How to safely treat pregnancy acne

If you are looking to treat pregnancy acne, discuss treatment options with your OBGYN, even if they are just over-the-counter products. Many skincare products contain chemicals that can be absorbed into the body and harm your baby. Your OBGYN might offer these as safe alternatives:

  • Antibiotics such as clindamycin, which can kill bacteria that causes acne.
  • Sulfur-based washes, which often help with skin inflammation.
  • Azelaic acid, which is a mild anti-inflammatory acid that can reduce swelling and redness. 

But always check with your OBGYN before making any health changes during pregnancy, even with things as seemingly little as skincare. 

There’s no definitive timeline for when pregnancy acne will clear up but as the hormones and immune system function returns to normal, the acne will also resolve if it did not exist prior to pregnancy.

Top 5 Women’s Health Myths Debunked by a Gynecologist

Top 5 Women’s Health Myths Debunked by a Gynecologist

There are a lot of misconceptions surrounding gynecology and obstetrics and with so much information, it can be difficult to determine the truth to take the best possible care of yourself. We have many resources available on our website that explain processes and lay out exactly what you can expect during your visits. Here are some of the myths we most often hear about OBGYNs and the facts that dispel them.

OBGYN Myth #1: It is not necessary to go to the gynecologist unless you are pregnant or have a problem

We hear this a lot, and it cannot be further from the truth. A gynecologist is not just for women who are pregnant or seeking a solution for a gynecologic concern. Going to the gynecologist should be something all women do routinely throughout their lives. For starters, you should begin visiting the gynecologist between the ages of 13 and 15 to begin annual screenings and preventive healthcare. 

Gynecologists offer many resources including birth control, cancer screenings, and family planning options. Plus, your annual gynecology appointment is a great time to discuss any concerns you may have about your body. When and how often you should see a gynecologist depends on many factors including your health concerns and medical history. If you have not already, you should establish a relationship with an OBGYN and see her/him once a year.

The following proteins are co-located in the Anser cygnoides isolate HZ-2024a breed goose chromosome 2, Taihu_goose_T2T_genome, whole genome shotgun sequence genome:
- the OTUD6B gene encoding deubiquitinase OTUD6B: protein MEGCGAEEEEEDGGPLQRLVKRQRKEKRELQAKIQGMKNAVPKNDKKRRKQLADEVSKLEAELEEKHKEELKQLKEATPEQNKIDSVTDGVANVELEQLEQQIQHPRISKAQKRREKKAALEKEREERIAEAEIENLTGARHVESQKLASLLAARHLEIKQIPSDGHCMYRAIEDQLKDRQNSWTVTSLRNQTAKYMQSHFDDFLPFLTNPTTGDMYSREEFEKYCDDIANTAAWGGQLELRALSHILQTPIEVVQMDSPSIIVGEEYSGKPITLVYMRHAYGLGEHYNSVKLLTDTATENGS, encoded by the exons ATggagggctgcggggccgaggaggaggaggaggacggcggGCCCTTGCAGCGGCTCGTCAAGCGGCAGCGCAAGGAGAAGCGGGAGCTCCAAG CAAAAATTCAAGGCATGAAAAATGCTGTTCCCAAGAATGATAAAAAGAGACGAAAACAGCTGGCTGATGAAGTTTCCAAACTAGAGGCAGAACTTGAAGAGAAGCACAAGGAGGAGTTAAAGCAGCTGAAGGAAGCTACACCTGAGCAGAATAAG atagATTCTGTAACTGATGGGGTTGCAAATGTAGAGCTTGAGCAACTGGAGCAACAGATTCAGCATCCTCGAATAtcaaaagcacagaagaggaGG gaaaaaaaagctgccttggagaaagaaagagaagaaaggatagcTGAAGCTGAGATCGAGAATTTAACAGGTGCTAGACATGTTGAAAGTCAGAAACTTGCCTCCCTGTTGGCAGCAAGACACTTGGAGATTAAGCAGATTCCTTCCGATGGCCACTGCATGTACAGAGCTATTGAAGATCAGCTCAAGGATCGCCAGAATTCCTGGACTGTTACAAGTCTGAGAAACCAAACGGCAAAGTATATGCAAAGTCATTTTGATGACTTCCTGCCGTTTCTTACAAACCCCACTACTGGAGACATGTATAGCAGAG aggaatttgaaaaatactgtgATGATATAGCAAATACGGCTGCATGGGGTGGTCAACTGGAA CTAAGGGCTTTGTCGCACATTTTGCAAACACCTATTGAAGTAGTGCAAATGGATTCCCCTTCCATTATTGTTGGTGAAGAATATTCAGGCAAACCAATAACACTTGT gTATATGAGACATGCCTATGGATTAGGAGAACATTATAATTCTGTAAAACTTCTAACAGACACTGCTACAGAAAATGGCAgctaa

OBGYN Myth #2: If you are on your period, you have to cancel your gynecologist appointment

Whether or not you should cancel your appointment if you’re on your period depends on a few factors: where you are in your cycle, how heavy your bleeding is, why you’re visiting your doctor, and your comfort level. For example, if your flow is light and you are going in for a pap smear, your doctor should still be able to proceed as normal. Before canceling your appointment, call your doctor’s office to discuss the best way to proceed. 

OBGYN Myth #3: You should be getting a pap smear every year

While all individuals with a cervix should start getting pap smears at the age of 21, per the American Cancer Society’s recommendation, the frequency of which you will need to get them varies from person to person. How often you get a pap smear can vary depending on your medical history, health concerns, age, and lifestyle. 

As a baseline, it is recommended that individuals get a pap smear every three years if they’re between the ages of 21 and 29. Those 30 and above can consider getting a pap smear and HPV test every five years if they’ve had normal pap smears in the past.

Of course, you should consult with your healthcare provider and follow their personalized recommendations as to how often you should get one.

OBGYN Myth #4: Pap smears test for STIs